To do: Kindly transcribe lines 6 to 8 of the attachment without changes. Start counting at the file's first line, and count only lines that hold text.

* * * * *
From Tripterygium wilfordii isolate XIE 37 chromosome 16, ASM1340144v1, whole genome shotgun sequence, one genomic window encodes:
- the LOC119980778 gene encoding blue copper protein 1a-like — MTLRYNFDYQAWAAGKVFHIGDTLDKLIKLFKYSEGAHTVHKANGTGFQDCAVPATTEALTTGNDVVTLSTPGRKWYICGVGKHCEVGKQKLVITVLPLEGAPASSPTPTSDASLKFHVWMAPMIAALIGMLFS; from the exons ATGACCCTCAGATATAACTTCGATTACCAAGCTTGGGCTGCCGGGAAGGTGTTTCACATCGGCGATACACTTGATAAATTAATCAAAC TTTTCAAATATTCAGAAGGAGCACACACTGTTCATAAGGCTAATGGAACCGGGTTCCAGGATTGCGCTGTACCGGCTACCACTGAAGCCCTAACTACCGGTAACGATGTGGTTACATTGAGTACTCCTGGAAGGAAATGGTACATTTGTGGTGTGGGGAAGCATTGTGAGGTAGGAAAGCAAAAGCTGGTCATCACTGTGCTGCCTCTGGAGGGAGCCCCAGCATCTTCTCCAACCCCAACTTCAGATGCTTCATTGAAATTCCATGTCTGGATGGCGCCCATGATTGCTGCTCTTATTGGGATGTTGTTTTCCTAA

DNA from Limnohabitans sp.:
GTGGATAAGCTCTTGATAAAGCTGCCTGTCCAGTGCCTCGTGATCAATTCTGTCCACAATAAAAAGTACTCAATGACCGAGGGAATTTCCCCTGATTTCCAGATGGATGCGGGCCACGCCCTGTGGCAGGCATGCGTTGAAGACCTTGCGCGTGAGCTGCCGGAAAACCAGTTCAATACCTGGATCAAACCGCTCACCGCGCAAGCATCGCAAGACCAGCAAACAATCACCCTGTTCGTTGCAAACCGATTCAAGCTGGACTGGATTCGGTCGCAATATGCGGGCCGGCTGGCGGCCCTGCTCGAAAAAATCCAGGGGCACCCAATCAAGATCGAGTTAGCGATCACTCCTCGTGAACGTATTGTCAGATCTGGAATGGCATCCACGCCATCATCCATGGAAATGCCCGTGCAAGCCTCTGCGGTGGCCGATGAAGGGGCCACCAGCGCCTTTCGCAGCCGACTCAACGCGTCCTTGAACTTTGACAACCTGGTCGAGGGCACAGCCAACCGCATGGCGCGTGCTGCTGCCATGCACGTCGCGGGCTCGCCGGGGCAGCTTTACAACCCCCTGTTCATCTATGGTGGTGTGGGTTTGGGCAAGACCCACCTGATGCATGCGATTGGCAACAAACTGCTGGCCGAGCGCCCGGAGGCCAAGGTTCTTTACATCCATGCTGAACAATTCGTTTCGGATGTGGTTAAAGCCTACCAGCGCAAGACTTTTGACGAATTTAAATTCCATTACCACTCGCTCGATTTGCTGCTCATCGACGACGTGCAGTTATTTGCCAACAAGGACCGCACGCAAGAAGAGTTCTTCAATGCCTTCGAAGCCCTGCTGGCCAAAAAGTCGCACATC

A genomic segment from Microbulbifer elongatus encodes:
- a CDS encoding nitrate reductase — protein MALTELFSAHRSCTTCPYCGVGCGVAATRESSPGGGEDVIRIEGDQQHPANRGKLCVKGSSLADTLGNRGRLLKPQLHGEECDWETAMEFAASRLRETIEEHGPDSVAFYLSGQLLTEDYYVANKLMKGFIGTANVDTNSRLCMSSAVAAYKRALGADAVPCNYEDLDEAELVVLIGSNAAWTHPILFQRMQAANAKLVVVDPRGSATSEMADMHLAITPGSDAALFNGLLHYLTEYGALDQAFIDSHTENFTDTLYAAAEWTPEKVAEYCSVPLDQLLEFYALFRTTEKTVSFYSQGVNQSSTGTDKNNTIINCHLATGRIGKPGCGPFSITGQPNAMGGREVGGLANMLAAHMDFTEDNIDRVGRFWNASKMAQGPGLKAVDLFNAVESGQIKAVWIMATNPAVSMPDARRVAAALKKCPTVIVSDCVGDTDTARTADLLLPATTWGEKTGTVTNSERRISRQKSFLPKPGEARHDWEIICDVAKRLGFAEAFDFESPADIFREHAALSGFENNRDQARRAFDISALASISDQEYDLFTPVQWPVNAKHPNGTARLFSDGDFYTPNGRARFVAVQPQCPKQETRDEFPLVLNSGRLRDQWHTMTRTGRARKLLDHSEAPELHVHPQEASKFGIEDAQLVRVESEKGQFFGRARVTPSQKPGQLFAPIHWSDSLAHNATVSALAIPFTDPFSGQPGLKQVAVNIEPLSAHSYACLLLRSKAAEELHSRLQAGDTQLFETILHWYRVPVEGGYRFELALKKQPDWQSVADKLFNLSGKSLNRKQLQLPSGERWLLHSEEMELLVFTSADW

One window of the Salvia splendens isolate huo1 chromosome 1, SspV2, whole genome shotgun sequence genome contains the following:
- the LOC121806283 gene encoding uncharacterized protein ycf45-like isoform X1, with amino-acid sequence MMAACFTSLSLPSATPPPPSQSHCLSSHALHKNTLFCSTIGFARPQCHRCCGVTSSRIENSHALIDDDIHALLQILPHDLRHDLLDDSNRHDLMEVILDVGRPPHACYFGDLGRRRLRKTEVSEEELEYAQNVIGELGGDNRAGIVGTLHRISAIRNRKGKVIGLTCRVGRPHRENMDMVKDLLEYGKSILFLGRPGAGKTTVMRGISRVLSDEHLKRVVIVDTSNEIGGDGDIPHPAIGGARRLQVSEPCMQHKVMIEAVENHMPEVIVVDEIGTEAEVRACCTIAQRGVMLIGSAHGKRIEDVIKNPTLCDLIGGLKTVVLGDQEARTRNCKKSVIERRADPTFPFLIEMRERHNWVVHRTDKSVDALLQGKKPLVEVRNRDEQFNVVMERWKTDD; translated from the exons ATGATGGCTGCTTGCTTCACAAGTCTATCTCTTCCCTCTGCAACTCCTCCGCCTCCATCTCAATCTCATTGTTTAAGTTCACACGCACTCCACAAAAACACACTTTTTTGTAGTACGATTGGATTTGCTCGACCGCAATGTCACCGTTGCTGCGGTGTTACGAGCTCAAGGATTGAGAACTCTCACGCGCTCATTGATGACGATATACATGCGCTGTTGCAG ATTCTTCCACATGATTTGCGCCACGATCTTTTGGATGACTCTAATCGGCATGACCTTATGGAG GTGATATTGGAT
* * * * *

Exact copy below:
- a CDS encoding nitrate reductase — protein MALTELFSAHRSCTTCPYCGVGCGVAATRESSPGGGEDVIRIEGDQQHPANRGKLCVKGSSLADTLGNRGRLLKPQLHGEECDWETAMEFAASRLRETIEEHGPDSVAFYLSGQLLTEDYYVANKLMKGFIGTANVDTNSRLCMSSAVAAYKRALGADAVPCNYEDLDEAELVVLIGSNAAWTHPILFQRMQAANAKLVVVDPRGSATSEMADMHLAITPGSDAALFNGLLHYLTEYGALDQAFIDSHTENFTDTLYAAAEWTPEKVAEYCSVPLDQLLEFYALFRTTEKTVSFYSQGVNQSSTGTDKNNTIINCHLATGRIGKPGCGPFSITGQPNAMGGREVGGLANMLAAHMDFTEDNIDRVGRFWNASKMAQGPGLKAVDLFNAVESGQIKAVWIMATNPAVSMPDARRVAAALKKCPTVIVSDCVGDTDTARTADLLLPATTWGEKTGTVTNSERRISRQKSFLPKPGEARHDWEIICDVAKRLGFAEAFDFESPADIFREHAALSGFENNRDQARRAFDISALASISDQEYDLFTPVQWPVNAKHPNGTARLFSDGDFYTPNGRARFVAVQPQCPKQETRDEFPLVLNSGRLRDQWHTMTRTGRARKLLDHSEAPELHVHPQEASKFGIEDAQLVRVESEKGQFFGRARVTPSQKPGQLFAPIHWSDSLAHNATVSALAIPFTDPFSGQPGLKQVAVNIEPLSAHSYACLLLRSKAAEELHSRLQAGDTQLFETILHWYRVPVEGGYRFELALKKQPDWQSVADKLFNLSGKSLNRKQLQLPSGERWLLHSEEMELLVFTSADW

One window of the Salvia splendens isolate huo1 chromosome 1, SspV2, whole genome shotgun sequence genome contains the following:
- the LOC121806283 gene encoding uncharacterized protein ycf45-like isoform X1, with amino-acid sequence MMAACFTSLSLPSATPPPPSQSHCLSSHALHKNTLFCSTIGFARPQCHRCCGVTSSRIENSHALIDDDIHALLQILPHDLRHDLLDDSNRHDLMEVILDVGRPPHACYFGDLGRRRLRKTEVSEEELEYAQNVIGELGGDNRAGIVGTLHRISAIRNRKGKVIGLTCRVGRPHRENMDMVKDLLEYGKSILFLGRPGAGKTTVMRGISRVLSDEHLKRVVIVDTSNEIGGDGDIPHPAIGGARRLQVSEPCMQHKVMIEAVENHMPEVIVVDEIGTEAEVRACCTIAQRGVMLIGSAHGKRIEDVIKNPTLCDLIGGLKTVVLGDQEARTRNCKKSVIERRADPTFPFLIEMRERHNWVVHRTDKSVDALLQGKKPLVEVRNRDEQFNVVMERWKTDD; translated from the exons ATGATGGCTGCTTGCTTCACAAGTCTATCTCTTCCCTCTGCAACTCCTCCGCCTCCATCTCAATCTCATTGTTTAAGTTCACACGCACTCCACAAAAACACACTTTTTTGTAGTACGATTGGATTTGCTCGACCGCAATGTCACCGTTGCTGCGGTGTTACGAGCTCAAGGATTGAGAACTCTCACGCGCTCATTGATGACGATATACATGCGCTGTTGCAG ATTCTTCCACATGATTTGCGCCACGATCTTTTGGATGACTCTAATCGGCATGACCTTATGGAG GTGATATTGGAT